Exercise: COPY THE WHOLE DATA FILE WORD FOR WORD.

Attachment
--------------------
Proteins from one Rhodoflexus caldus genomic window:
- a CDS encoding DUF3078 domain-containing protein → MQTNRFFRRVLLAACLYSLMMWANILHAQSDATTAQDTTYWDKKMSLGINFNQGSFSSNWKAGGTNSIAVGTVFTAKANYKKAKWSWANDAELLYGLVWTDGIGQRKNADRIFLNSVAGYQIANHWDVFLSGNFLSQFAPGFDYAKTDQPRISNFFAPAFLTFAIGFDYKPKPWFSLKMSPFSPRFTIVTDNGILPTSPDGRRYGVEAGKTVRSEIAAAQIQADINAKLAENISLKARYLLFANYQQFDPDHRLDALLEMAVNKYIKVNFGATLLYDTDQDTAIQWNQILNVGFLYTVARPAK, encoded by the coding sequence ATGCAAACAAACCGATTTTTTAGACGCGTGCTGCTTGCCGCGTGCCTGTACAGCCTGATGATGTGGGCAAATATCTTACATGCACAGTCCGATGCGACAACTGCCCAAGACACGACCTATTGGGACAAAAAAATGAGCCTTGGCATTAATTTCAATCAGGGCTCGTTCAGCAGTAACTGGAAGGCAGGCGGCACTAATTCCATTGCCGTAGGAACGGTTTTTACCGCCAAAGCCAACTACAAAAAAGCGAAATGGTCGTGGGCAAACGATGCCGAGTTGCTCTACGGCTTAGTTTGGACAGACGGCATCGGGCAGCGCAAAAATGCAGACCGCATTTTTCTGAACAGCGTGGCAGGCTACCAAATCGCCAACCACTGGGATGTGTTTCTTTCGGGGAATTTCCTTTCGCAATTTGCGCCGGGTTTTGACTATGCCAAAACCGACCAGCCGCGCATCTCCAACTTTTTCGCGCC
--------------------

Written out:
Proteins from one Rhodoflexus caldus genomic window:
- a CDS encoding DUF3078 domain-containing protein → MQTNRFFRRVLLAACLYSLMMWANILHAQSDATTAQDTTYWDKKMSLGINFNQGSFSSNWKAGGTNSIAVGTVFTAKANYKKAKWSWANDAELLYGLVWTDGIGQRKNADRIFLNSVAGYQIANHWDVFLSGNFLSQFAPGFDYAKTDQPRISNFFAPAFLTFAIGFDYKPKPWFSLKMSPFSPRFTIVTDNGILPTSPDGRRYGVEAGKTVRSEIAAAQIQADINAKLAENISLKARYLLFANYQQFDPDHRLDALLEMAVNKYIKVNFGATLLYDTDQDTAIQWNQILNVGFLYTVARPAK, encoded by the coding sequence ATGCAAACAAACCGATTTTTTAGACGCGTGCTGCTTGCCGCGTGCCTGTACAGCCTGATGATGTGGGCAAATATCTTACATGCACAGTCCGATGCGACAACTGCCCAAGACACGACCTATTGGGACAAAAAAATGAGCCTTGGCATTAATTTCAATCAGGGCTCGTTCAGCAGTAACTGGAAGGCAGGCGGCACTAATTCCATTGCCGTAGGAACGGTTTTTACCGCCAAAGCCAACTACAAAAAAGCGAAATGGTCGTGGGCAAACGATGCCGAGTTGCTCTACGGCTTAGTTTGGACAGACGGCATCGGGCAGCGCAAAAATGCAGACCGCATTTTTCTGAACAGCGTGGCAGGCTACCAAATCGCCAACCACTGGGATGTGTTTCTTTCGGGGAATTTCCTTTCGCAATTTGCGCCGGGTTTTGACTATGCCAAAACCGACCAGCCGCGCATCTCCAACTTTTTCGCGCC